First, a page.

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Oceania Cruises’ Vista Cabin and Suite Overview
Cabins – Four Options to Choose From
Oceania Cruises’ Vista Cabin and Suite offerings span eight types with further sub-grades depending on ship location. The three cabin types are – French Veranda, Veranda and Concierge Level staterooms – all are a spacious 291 square feet (27 square meters) with identical layouts with the exception being the veranda size and configuration.
The Concierge Level comes with additional perks including extended room service options, complimentary laundry (3 bags per cabin), access to the Concierge Lounge, a welcome bottle of Champagne, earlier access to restaurant reservations, and access to the Aquamar Spa Terrace. All of these inclusions also apply to the suites on board. Unique to Vista among the Oceania Cruises fleet there are also a limited number of Solo Concierge Level cabins that do not incur a solo-supplement.
Suites – Four Options to Choose From
Suites begin with the 440 square foot (41 square meter) Penthouse Suites. Keep reading to hear more about these later in the post.
Above the Penthouses are the Oceania Suites (the name is really confusing given the name of the line) and are located on decks 11 and 12 and measure between 1,000 and 1,200 square feet (89-109 square meters) with living and dining spaces, large balconies (some are aft facing), television rooms, two bathrooms, and all of the Penthouse and below inclusions plus an additional bar amenity of a six-bottle set-up and a Bulgari gift set all prepared to take home with you. These cabins have a different layout than those on Riviera and Marina (to be referred to as “O-Class” throughout this post) and are a bit larger. This category of suite is not available on the R-Class ships.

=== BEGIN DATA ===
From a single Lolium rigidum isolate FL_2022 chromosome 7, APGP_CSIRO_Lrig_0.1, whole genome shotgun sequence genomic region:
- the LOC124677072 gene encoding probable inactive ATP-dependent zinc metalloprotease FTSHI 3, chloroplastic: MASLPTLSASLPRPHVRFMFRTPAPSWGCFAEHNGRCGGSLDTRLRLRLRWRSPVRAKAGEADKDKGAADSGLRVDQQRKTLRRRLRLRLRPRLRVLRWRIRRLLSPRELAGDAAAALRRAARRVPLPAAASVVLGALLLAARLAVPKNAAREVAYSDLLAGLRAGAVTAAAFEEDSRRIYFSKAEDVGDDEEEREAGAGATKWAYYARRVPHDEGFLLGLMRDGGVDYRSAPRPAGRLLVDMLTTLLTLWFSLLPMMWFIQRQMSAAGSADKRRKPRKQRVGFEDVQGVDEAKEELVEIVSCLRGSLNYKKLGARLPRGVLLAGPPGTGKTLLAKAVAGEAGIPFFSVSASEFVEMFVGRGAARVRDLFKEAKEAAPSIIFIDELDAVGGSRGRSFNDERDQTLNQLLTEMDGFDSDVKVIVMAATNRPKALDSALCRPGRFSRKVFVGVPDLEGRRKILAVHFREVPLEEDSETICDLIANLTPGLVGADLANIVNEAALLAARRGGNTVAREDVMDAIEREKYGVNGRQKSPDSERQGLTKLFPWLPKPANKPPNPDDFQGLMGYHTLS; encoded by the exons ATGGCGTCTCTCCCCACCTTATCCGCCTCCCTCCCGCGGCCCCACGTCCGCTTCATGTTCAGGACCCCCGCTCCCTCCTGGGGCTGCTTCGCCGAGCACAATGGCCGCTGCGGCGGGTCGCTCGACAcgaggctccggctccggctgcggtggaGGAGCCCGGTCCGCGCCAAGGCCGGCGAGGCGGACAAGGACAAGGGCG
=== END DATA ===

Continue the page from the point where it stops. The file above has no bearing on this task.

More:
Even more luxurious and exclusive are the Vista Suites (another confusing name with the new Vista ship, given that this category of suite exists on all of the ships in the fleet) that face forward at front of the ship. These suites located on decks 8, 9, and 10 measure 1,450 to 1,850 square feet (161-171 square meters). There are only six of these suites on board and despite the high cost they are typically among the first to sell out, especially on extended voyages.
Finally, there are the three Owner’s Suites that take up the entire width of the aft of the ship on decks 8, 9, and 10. Measuring in at 2,200 to 2,400 square feet (204 – 223 square meters). The largest of these suites is on deck 8 and they get a bit “smaller” as you go up given the way the aft tapers as it rises. These suites were amazing on the O-Class ships and are even better on board Vista with a central dining space and guest bathroom. To the right you find a full sized bar with room for your Butler to serve cocktails, a large living area with seating for 6 and an enclosed study. To the left you will find the bedroom with true King Sized bed, a large dressing room, and a spacious marble bath with large shower, soaking tub, double-vanity, and window out to sea. There are two huge terraces opening off of each “wing” of the suite.
Penthouse Suite (Specifically PH2 – 7122)